Alcoholic beverages were once illegal in the US in much the same way as marijuana is now. This is widely regarded as a complete failure, as alcohol consumption was simply driven underground. Alcoholic beverages were readily available, provided my numerous criminal gangs that sprang up during Prohibition.

Marijuana legalization proponents point to this as evidence that criminalizing marijuana cannot work because, like alcohol, it is relatively easy for fairly inexperienced people to produce. They also point to the violent drug gangs that provide marijuana distribution to those who wish to consume it.

Given the above, let’s try to conduct a thought experiment. Let’s assume that marijuana is legalized to the Federal level; possession of virtually any amount is now legal, as is consumption and cultivation. Let’s place a bit of restriction on it, though. Let’s tax it and regulate its production and distribution in a way similar to that of alcoholic beverages.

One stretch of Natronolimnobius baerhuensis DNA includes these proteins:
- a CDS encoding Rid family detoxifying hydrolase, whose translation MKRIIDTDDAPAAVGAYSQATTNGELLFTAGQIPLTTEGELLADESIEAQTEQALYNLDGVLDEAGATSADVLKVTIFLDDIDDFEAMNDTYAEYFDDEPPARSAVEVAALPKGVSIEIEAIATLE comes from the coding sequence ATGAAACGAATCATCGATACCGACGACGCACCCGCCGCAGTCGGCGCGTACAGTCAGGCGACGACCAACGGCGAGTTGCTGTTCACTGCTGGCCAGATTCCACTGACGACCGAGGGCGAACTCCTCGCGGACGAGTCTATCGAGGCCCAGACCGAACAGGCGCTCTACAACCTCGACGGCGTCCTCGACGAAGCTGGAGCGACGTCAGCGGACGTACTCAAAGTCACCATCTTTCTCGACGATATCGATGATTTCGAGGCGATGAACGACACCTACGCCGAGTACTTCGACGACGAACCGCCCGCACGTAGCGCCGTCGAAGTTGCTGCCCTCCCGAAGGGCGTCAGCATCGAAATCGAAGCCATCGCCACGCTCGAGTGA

Note that legalization by a single state would open up a big can of worms and make things much worse than decriminalizing at the national level. Marijuana from such a state would already be in the country and would “enjoy” a much greater freedom of movement. This would likely make the cartels stronger, because they would only need to concern themselves with “turf” and would not need to concern themselves with the problems inherent in crossing a national boundary.

I did a bit of research not too long ago on what it would take to produce and market alcoholic beverages. To say the process is Byzantine would be like saying getting a building permit in NY City is a simple and quick process. It would also be very expensive to pay for the Federal and State licenses. These fees would have been multiples of the revenues I might have expected.